The recently concluded Indo-ASEAN Summit in New Delhi marked the most notable success of Indian foreign policy over the past two decades.
Sadly, no recognition is being accorded to the visionary role of former Prime Minister P.V. Narasimha Rao, who realised the crucial importance of greater economic cooperation and integration of a liberalised Indian economy, with the dynamic economies of Japan, South Korea and India’s South-East Asian neighbours, who are all now members of the ASEAN regional grouping.
Rao’s visionary policies have been carried forward by successor Governments, headed by Atal Behari Vajpayee and Manmohan Singh.
It has also to be acknowledged that Rao’s efforts were successful, largely because of the recognition of Singapore’s elder statesman Lee Kuan Yew and his successor, Prime Minister Goh Chok Tong that an economically vibrant India would have an important role in the maintenance of peace and security in ASEAN’s neighbourhood, extending from the Indian Ocean to the shores of South China Sea.
STAND VIS-À-VIS CHINA
India’s dialogue with ASEAN is not limited to annual Summits. There are now annual meetings between the Defence Ministers of ASEAN on the one hand and its partners such as China, Japan, South Korea and India, on the other.
ASEAN is the driving force behind the East Asian summit, which brings together its ten members with the US, Russia, China, Japan, South Korea, India, Australia and New Zealand.
India has consciously taken a low-key posture in ASEAN forums, stressing the need for ASEAN to be the driving force for consensual efforts to build peace, security and progress across the entire Indo-Pacific Region.
Interestingly, the Vision Statement issued at the New Delhi Summit alludes to ASEAN appreciation for “India’s role in peace and stability”. India, in turn, recognises “ASEAN’s centrality” in “economic structures and institutions currently emerging in the region”.
Whether ASEAN can retain its traditional unity in dealing with external challenges, in the face of an assertive and domineering China, however, remains to be seen.
While attention is focused on India’s trade relations with China and the US, what is often overlooked is that India’s trade with ASEAN, which reached an estimated $79 billion last year and is scheduled to reach $100 billion by 2015, has increased ten times over the past decade. Investment flows in the same period amounted to $43 billion. Moreover, with a virtual “open skies” policy governing air travel, more and more Indians now visit ASEAN countries, notably Thailand and Singapore.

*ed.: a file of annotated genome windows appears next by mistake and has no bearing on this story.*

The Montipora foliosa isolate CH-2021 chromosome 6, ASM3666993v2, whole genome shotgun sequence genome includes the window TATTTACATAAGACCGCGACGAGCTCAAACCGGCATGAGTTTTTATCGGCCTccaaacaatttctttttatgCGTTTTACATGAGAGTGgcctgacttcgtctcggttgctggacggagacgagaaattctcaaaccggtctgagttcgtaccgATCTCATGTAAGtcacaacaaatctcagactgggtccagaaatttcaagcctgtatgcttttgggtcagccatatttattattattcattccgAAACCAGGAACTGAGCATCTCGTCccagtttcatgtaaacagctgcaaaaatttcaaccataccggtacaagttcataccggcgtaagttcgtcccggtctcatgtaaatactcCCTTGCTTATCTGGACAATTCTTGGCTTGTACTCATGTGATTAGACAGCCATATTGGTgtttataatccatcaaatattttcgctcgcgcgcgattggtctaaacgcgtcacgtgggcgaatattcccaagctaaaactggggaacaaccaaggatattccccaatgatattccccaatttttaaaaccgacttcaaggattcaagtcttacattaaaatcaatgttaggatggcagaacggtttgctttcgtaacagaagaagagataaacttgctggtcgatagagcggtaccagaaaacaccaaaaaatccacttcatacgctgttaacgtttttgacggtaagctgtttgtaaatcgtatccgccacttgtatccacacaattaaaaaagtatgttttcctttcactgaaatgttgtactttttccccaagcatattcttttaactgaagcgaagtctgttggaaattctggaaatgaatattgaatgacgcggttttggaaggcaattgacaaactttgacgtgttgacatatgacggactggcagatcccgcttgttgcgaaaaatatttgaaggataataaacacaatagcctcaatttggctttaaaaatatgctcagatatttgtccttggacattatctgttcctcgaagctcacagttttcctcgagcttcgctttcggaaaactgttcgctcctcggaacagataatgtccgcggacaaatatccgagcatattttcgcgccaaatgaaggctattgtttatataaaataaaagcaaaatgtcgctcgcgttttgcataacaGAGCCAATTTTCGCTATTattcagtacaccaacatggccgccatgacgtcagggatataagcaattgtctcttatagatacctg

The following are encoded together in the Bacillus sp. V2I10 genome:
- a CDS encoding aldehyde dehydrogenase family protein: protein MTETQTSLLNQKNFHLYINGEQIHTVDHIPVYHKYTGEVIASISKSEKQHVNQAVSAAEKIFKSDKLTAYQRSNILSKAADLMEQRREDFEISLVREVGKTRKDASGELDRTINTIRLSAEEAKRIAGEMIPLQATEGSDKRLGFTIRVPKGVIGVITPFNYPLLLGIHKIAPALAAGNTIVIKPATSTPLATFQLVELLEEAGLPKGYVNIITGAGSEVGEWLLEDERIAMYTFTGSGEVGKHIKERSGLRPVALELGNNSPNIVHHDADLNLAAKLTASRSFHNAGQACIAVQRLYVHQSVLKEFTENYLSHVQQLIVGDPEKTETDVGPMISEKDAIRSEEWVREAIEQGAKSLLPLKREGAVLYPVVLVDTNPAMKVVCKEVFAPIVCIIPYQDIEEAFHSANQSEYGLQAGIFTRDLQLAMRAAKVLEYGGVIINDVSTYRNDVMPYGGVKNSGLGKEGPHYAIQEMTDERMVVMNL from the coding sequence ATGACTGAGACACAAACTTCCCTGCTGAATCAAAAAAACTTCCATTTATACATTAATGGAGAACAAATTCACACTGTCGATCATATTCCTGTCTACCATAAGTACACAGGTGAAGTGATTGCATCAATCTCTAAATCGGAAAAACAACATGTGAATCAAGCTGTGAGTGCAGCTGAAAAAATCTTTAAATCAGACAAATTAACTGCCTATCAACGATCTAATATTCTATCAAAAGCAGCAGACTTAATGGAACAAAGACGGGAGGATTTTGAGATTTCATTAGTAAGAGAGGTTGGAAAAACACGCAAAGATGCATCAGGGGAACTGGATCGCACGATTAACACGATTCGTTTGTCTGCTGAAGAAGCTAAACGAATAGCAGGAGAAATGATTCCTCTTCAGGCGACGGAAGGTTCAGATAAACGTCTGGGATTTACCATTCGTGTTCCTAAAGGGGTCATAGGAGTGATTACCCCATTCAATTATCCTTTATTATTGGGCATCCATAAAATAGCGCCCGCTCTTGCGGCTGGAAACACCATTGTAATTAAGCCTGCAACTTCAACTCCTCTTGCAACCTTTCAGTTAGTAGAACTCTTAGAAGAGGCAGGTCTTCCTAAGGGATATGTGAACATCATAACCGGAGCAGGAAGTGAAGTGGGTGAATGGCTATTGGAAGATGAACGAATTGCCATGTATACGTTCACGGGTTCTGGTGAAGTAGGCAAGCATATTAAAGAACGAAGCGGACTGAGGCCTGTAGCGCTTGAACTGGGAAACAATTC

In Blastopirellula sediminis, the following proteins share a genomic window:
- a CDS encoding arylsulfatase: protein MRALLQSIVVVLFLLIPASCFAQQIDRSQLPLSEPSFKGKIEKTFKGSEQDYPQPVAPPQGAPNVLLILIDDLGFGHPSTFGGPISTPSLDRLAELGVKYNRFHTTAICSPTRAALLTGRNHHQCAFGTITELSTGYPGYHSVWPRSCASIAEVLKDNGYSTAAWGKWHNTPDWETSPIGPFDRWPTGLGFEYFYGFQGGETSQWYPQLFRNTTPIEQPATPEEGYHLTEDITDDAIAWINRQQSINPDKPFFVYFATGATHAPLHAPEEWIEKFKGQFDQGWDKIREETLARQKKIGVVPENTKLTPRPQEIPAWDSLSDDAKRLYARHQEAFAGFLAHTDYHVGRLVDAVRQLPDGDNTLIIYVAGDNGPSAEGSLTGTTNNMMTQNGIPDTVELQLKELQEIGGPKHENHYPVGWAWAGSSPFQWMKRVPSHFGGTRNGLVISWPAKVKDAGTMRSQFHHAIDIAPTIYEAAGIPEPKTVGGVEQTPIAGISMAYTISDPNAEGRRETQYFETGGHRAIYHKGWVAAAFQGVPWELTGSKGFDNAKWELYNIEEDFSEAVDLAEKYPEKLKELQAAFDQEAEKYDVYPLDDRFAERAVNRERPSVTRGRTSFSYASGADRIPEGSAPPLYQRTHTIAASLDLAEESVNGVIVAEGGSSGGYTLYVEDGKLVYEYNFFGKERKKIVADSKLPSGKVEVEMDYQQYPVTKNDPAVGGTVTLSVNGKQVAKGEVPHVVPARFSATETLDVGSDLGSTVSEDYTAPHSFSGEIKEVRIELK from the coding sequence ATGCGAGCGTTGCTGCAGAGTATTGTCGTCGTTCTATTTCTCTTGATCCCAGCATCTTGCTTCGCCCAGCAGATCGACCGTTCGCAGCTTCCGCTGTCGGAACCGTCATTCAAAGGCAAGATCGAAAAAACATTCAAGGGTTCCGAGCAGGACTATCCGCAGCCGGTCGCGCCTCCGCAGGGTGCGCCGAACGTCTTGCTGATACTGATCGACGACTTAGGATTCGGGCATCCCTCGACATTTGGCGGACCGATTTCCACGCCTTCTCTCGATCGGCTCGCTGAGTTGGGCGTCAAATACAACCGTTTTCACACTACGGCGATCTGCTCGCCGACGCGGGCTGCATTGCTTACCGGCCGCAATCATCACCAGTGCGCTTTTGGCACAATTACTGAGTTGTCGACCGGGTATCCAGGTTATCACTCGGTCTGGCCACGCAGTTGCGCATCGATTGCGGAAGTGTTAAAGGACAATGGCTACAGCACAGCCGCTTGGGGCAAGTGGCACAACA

While economic integration with Japan, South Korea and ASEAN has been mutually beneficial, India would do well to tread cautiously on its endorsement of the China-backed proposal for a “Regional Comprehensive Economic Partnership.”
This proposal seeks to convert India’s entire eastern neighbourhood, including China, into a free trade and investment area. Indian industry is already reeling under the pressure of imports from China. There is a total absence of transparency in China’s fiscal and economic policies and the obvious subsidies to its exports. Further opening of the Indian economy to Chinese goods and services must be undertaken only when it includes measures that safeguard Indian industry, particularly in key areas such as power, communications, electronics and other employment-oriented areas.
Given its strategic partnership with ASEAN, India can no longer perpetually sit on the fence, on emerging tensions between ASEAN countries such as Vietnam and the Philippines on the one hand and China, on the other.
China appears ready to use force to enforce its territorial claims, ignoring the provisions of the UN Convention on the Law of the Seas, on its maritime frontiers with South Korea, Japan, Vietnam, the Philippines, Brunei and Malaysia. China is also becoming more rigid on its border claims on the entire State of Arunachal Pradesh and in Ladakh.
Vietnam’s Prime Minister Nguyen Tan Dung noted: “I hope India fully supports ASEAN in the full implementation of the Declaration on the Conduct of Parties in the South China Sea and the six point principles on South China Sea…”
External Affairs Minister Salman Khurshid virtually rejected this appeal asserting: “Sometimes doing nothing about conflict is about not doing something”. This may sound glib, but it wins us no friends and is a recipe for appeasing a China that supplies nuclear weapons wherewithal to Pakistan and seeks to undermine Indian influence across its Indian Ocean neighbourhood.
Very little has been done to utilise our “soft power” through the promotion of the ancient Buddhist links between India and its eastern neighbourhood. There are between 150-190 million Buddhists in South-East Asia, with an estimated 134 million Theravada Buddhists in Myanmar, Thailand and Cambodia.
While the Union Government is developing the Nalanda University, the Madhya Pradesh Government has undertaken a commendable initiative, establishing an International University for Buddhist-Indic Studies in Sanchi.
It is imperative that New Delhi develops a comprehensive scheme for developing and linking the sites of Buddhist heritage across Madhya Pradesh, Bihar and UP into a global hub for Buddhist tourism and studies.
The scheme should include the development of international airport facilities in Patna and Bhopal, together with six lane highways linking Buddhist sites and a range of hotels, rest houses and other facilities.
A comprehensive proposal on these lines can perhaps be put forward at the next ASEAN and East Asian Summits, by the Prime Minister.
(The author is former High Commissioner to Pakistan.)